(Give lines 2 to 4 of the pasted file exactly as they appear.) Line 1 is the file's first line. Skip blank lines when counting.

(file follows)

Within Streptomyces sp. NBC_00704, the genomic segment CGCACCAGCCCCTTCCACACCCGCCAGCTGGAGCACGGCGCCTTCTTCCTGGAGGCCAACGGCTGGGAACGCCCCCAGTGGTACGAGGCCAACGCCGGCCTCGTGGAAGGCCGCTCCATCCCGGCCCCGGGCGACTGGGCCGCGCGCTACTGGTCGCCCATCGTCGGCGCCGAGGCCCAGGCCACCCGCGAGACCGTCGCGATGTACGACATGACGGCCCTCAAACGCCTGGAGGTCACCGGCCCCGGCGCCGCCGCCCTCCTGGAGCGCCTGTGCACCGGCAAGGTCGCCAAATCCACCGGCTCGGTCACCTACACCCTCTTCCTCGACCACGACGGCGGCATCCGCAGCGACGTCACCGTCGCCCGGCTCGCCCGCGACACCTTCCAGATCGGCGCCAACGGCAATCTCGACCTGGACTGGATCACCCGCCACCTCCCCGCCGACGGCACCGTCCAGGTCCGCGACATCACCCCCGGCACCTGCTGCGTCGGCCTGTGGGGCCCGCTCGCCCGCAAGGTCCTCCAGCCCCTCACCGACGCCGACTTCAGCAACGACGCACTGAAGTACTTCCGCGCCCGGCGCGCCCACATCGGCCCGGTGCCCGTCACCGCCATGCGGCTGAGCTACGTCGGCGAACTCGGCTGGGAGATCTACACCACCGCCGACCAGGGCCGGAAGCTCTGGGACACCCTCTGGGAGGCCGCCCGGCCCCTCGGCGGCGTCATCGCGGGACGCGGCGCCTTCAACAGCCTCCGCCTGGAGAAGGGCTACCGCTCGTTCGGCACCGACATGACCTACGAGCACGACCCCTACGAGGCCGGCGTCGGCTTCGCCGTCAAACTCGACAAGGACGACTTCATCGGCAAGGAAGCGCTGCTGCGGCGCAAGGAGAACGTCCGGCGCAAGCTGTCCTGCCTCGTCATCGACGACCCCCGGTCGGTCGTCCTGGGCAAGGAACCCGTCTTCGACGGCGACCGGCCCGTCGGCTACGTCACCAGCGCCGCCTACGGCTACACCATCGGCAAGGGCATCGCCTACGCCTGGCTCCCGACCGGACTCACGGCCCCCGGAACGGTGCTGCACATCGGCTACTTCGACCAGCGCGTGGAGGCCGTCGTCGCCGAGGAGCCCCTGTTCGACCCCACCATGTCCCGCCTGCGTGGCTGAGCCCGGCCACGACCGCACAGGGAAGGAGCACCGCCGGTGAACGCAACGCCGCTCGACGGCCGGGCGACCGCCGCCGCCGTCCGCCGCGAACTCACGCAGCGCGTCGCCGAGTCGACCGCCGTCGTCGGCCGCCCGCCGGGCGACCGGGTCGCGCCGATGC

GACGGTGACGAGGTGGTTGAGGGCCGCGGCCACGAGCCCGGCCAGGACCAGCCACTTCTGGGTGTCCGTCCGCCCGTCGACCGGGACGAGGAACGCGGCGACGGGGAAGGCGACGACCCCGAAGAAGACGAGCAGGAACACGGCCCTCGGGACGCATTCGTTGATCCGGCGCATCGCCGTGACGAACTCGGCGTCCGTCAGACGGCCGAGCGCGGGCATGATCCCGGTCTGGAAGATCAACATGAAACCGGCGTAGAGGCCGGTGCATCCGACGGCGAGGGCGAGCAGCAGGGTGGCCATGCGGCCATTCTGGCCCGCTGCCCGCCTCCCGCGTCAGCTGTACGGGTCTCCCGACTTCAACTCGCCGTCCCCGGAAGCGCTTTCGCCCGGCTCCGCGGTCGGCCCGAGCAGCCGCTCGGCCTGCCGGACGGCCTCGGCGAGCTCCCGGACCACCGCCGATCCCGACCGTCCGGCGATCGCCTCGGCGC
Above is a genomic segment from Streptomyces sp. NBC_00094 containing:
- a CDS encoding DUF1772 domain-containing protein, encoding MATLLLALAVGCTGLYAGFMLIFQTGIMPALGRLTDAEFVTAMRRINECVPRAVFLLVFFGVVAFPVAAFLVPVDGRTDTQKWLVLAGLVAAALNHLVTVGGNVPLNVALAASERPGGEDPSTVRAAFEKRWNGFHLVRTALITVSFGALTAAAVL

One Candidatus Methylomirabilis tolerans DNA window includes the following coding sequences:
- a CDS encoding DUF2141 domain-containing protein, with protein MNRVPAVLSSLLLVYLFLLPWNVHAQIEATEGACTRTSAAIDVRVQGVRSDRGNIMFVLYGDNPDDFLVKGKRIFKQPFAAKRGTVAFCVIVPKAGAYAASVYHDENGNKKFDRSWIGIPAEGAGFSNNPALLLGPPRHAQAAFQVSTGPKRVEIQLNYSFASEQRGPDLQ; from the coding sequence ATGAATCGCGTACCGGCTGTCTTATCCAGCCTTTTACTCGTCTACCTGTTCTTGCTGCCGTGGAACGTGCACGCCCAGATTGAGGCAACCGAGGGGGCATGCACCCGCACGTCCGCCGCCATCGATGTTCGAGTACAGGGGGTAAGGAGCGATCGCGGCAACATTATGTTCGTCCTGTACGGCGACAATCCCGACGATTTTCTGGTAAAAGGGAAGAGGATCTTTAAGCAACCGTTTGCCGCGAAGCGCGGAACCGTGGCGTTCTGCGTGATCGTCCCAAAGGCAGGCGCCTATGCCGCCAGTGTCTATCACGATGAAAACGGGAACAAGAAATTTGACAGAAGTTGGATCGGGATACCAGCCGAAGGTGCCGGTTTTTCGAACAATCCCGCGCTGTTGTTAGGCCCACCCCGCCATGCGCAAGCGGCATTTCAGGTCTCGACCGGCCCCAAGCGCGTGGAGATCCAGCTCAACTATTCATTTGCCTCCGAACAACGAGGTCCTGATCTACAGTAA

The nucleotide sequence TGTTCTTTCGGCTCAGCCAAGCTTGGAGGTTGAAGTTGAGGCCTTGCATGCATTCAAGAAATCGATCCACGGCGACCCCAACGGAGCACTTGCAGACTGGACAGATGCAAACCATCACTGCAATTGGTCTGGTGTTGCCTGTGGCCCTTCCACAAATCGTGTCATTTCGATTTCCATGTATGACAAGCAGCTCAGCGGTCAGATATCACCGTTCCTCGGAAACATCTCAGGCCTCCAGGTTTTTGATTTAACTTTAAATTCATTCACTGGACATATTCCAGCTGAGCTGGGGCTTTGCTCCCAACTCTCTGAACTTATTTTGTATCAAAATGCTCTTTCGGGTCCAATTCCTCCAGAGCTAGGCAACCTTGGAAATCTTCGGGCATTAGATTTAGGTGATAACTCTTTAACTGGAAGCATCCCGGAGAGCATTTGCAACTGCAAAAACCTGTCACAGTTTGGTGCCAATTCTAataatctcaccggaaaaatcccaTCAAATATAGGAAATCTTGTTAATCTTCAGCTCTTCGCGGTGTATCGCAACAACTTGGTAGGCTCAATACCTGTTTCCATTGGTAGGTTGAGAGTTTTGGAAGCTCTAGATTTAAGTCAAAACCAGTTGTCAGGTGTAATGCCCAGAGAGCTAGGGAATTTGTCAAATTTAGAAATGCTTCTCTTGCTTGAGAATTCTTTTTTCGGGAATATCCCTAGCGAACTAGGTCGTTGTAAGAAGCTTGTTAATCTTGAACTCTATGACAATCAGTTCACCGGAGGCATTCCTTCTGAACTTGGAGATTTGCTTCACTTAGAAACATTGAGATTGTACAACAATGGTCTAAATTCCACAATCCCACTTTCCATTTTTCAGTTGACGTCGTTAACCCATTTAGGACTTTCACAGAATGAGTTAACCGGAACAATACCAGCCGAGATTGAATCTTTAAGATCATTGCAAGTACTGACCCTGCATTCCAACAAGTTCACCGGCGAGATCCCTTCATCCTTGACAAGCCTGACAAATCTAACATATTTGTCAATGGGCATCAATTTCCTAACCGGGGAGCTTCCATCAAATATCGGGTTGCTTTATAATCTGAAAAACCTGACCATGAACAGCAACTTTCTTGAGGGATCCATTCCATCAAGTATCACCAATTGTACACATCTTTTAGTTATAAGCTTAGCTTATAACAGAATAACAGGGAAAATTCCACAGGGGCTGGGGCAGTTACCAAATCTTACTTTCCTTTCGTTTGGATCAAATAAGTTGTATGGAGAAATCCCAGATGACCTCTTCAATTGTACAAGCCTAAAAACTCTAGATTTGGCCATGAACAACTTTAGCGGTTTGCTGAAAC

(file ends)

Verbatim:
GACGGTGACGAGGTGGTTGAGGGCCGCGGCCACGAGCCCGGCCAGGACCAGCCACTTCTGGGTGTCCGTCCGCCCGTCGACCGGGACGAGGAACGCGGCGACGGGGAAGGCGACGACCCCGAAGAAGACGAGCAGGAACACGGCCCTCGGGACGCATTCGTTGATCCGGCGCATCGCCGTGACGAACTCGGCGTCCGTCAGACGGCCGAGCGCGGGCATGATCCCGGTCTGGAAGATCAACATGAAACCGGCGTAGAGGCCGGTGCATCCGACGGCGAGGGCGAGCAGCAGGGTGGCCATGCGGCCATTCTGGCCCGCTGCCCGCCTCCCGCGTCAGCTGTACGGGTCTCCCGACTTCAACTCGCCGTCCCCGGAAGCGCTTTCGCCCGGCTCCGCGGTCGGCCCGAGCAGCCGCTCGGCCTGCCGGACGGCCTCGGCGAGCTCCCGGACCACCGCCGATCCCGACCGTCCGGCGATCGCCTCGGCGC
Above is a genomic segment from Streptomyces sp. NBC_00094 containing:
- a CDS encoding DUF1772 domain-containing protein, encoding MATLLLALAVGCTGLYAGFMLIFQTGIMPALGRLTDAEFVTAMRRINECVPRAVFLLVFFGVVAFPVAAFLVPVDGRTDTQKWLVLAGLVAAALNHLVTVGGNVPLNVALAASERPGGEDPSTVRAAFEKRWNGFHLVRTALITVSFGALTAAAVL